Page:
However, this job description for “associate, math assessment team,” which states that part of the job is to “be responsible for assessment item selection and review,” reads less like “specialist” and more like it is tailored to the TFA alumnus:
Required Skills, Experiences and Competencies:
In order to be successful in this role, ideal candidates should demonstrate the following:
Excellent education credentials and school experience: Bachelor’s degree; 2+ years of standards-based teaching, preferably in grades 2 – HS; experience with or study of assessment creation and design a plus
Strong understanding of what students must know and be able to do as demanded by the CCSS: Deep practical knowledge of the Content and Practice Standards, as well as aspects of rigor to inform the design of items and assessments
Exceptional attention to detail and command of English grammar and mechanics: Proven track record of producing error-free work while meeting internal and external deadlines
Comfort with working in an entrepreneurial, fast-paced, highly collaborative and team-oriented environment: With a desire to contribute to a growing organization, outstanding project management skills and initiative
Belief in The Achievement Network’s mission and strategy: Most importantly, a passionate commitment to and a sense of urgency for the support of urban schools, along with a belief that all students can achieve at high levels
With her two years of TFA and her history as “the”/”a” director of a statewide teacher evaluation system, it sounds like Horstman is in her element with such “experts” drilling both teachers and students in ANet tests with the aim that students get ever higher scores on Common Core tests.
Now, the job of “managing director, assessment strategy,” while it prefers but does not require “graduate work in relevant programs,” does require a minimum of eight years of COMPASS-director-ish work experience– which Horstman doesn’t have.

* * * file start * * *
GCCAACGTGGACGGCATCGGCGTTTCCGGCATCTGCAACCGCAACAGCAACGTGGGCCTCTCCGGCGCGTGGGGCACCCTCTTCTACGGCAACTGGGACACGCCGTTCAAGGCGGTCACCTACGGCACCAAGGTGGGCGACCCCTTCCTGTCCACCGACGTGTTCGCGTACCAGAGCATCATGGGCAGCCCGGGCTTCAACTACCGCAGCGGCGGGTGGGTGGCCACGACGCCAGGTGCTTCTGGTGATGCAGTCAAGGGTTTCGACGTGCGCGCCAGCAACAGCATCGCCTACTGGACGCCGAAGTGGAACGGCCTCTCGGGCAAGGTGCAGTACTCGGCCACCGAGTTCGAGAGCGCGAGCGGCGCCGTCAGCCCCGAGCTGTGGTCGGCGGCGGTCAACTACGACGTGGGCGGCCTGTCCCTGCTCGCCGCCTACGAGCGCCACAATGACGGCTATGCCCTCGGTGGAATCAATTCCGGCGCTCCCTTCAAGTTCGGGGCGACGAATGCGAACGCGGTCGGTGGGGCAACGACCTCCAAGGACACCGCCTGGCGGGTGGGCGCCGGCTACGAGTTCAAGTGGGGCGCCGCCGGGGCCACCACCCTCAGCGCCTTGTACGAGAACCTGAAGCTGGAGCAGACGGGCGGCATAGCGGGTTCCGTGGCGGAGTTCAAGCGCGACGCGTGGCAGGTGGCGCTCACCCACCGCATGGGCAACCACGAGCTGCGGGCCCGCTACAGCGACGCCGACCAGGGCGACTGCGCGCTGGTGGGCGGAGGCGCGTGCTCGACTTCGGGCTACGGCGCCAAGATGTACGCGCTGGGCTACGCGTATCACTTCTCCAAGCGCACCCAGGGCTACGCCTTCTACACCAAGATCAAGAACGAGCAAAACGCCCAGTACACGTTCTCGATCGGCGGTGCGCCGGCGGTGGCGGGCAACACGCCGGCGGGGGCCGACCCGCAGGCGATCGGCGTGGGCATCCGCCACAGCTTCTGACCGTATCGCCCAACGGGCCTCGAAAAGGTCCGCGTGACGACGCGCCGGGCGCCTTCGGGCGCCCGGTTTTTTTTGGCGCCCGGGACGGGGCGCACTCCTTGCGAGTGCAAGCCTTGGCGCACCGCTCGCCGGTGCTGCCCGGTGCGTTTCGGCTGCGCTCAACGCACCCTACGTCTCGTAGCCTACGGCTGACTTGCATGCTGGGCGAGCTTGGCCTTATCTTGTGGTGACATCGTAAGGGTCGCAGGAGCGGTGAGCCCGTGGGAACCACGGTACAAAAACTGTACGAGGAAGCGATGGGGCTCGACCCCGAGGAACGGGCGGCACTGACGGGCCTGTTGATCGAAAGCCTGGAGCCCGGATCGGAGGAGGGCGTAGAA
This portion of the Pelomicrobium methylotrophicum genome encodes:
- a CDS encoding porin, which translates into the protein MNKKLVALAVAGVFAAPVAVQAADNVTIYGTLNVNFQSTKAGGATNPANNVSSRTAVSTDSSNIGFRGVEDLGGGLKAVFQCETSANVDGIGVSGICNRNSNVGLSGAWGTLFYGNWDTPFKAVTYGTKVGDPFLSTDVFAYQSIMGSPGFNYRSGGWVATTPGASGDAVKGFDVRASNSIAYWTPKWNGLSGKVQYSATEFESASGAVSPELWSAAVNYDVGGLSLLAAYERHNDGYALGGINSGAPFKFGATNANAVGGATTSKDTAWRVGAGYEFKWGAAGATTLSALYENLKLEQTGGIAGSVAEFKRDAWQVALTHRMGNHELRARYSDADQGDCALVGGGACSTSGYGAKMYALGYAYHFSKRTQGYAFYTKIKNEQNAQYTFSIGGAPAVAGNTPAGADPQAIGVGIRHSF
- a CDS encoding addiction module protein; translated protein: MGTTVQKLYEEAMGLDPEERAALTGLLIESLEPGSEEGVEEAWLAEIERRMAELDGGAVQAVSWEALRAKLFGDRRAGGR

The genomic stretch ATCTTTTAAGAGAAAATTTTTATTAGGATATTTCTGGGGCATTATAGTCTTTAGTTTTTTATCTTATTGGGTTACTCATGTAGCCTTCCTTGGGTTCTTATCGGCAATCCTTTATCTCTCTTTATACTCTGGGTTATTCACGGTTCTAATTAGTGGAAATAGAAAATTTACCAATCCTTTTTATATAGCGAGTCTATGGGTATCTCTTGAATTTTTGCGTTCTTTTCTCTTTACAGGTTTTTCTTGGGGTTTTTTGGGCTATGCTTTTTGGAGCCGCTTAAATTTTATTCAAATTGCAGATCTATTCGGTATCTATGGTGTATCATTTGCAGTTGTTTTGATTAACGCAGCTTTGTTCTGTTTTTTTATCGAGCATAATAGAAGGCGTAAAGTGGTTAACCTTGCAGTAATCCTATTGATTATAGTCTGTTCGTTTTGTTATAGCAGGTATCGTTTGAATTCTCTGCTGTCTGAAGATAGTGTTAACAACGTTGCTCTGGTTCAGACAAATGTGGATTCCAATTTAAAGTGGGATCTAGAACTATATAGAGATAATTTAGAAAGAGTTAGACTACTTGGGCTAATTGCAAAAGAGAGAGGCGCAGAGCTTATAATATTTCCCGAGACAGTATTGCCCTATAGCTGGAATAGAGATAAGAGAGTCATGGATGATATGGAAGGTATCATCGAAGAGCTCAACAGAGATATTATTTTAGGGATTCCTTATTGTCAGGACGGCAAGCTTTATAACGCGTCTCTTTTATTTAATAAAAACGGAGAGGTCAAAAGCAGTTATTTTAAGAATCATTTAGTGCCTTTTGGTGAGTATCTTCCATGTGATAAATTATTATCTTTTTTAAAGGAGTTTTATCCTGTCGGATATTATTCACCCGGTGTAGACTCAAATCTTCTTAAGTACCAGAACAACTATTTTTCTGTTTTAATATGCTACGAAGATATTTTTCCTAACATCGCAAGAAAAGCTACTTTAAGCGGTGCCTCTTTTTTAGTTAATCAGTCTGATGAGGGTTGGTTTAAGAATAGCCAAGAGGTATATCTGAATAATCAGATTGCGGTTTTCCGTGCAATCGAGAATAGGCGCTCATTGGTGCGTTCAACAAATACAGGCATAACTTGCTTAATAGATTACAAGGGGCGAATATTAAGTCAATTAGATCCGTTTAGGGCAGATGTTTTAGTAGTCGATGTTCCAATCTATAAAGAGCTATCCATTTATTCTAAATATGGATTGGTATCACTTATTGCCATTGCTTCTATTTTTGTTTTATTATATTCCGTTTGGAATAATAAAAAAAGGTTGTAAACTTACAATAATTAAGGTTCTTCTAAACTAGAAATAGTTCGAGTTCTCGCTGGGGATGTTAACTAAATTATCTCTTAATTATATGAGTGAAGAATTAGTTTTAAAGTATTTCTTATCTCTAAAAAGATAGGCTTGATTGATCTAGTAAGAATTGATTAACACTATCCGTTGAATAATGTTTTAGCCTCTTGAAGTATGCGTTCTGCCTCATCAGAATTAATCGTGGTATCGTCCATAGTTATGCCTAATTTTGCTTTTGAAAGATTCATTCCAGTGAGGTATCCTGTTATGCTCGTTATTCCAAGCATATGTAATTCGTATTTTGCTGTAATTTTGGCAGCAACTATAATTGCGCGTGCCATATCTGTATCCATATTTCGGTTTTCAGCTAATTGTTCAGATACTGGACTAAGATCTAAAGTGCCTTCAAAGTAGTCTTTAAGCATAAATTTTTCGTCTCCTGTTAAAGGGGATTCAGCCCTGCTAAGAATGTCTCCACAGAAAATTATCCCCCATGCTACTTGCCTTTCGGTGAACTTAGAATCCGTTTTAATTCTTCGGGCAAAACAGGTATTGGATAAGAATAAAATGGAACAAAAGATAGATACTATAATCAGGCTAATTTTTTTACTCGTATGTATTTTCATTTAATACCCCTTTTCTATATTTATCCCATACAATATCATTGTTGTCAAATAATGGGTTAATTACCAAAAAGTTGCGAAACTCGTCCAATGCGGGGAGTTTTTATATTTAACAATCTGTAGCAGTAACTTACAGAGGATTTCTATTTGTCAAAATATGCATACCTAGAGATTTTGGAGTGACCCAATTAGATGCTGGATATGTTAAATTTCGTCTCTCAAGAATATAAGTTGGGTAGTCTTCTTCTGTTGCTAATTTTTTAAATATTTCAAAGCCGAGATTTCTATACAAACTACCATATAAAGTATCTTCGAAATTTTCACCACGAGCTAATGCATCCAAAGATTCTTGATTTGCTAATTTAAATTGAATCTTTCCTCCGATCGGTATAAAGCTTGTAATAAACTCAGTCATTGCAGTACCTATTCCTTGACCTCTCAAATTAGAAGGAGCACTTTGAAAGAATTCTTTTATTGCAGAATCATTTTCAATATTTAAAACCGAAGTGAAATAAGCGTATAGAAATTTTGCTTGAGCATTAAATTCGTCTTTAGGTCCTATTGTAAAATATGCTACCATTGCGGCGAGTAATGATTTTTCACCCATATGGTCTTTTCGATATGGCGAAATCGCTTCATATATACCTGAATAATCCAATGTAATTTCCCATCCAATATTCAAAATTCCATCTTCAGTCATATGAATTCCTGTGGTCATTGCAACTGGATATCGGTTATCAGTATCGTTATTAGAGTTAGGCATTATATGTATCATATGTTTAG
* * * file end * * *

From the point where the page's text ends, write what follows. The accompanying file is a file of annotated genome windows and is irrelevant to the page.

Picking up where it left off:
And she doesn’t strictly qualify by experience/background for “director of school support– Louisiana (New Orleans)”— though ideologically, she might be right on target:
Required Skills and Characteristics:
In order to be successful in this role, ideal candidates should demonstrate the following:
- Mission Alignment: belief in ANet’s mission and strategy: embracing learning standards and student achievement data as meaningful tools for guiding instruction; professional development as a critical lever in school improvement; and network collaboration as a powerful means of spreading best practices across schools
- Instructional Expertise: proven track record of results as a teacher and/or teacher coach; clear vision of what great instruction looks like and how to develop it; skill in using learning standards to drive instruction (ideally familiar with the Common Core standards)
- Strong Coaching and Leadership Development Orientation: ability to develop and motivate others to drive results, balancing humility and assertiveness; oriented to building the capacity of leaders
- Culture Fit: motivated by an entrepreneurial, fast-paced, highly-collaborative team environment, with a desire to contribute to a growing organization
- Relationship Builder: ability to develop meaningful coaching relationships with diverse leaders and to read and respond to unspoken and implicit cues
- Strategic Thinker: curiosity to solve complex problems and ability to think boldly to maximize new opportunities using a data-driven approach
- Strong Communicator: ability to clear convey key ideas verbally and in writing; strong presentation and facilitation skills
- Avid Learner: adaptive to feedback and focused on continuous improvement
Experience and Educational Background:
Minimum of 6-10 years of work experience, including: Experience with data and standards based education required
- Significant experience managing or coaching other adults (e.g. school leadership, instructional coaching, department and/or grade level chair, teacher leadership, adult leadership experience)
- Teaching experience with a proven track record of high achievement results (two or more years required)
Experience with data and standards based education required.
Graduate school work in relevant programs (MEd, MBA, MPP) beneficial
Nevertheless, with ANet in New Orleans, Horstman still holds some role in test-centric corporate ed reform– absent a website naming her as “director.”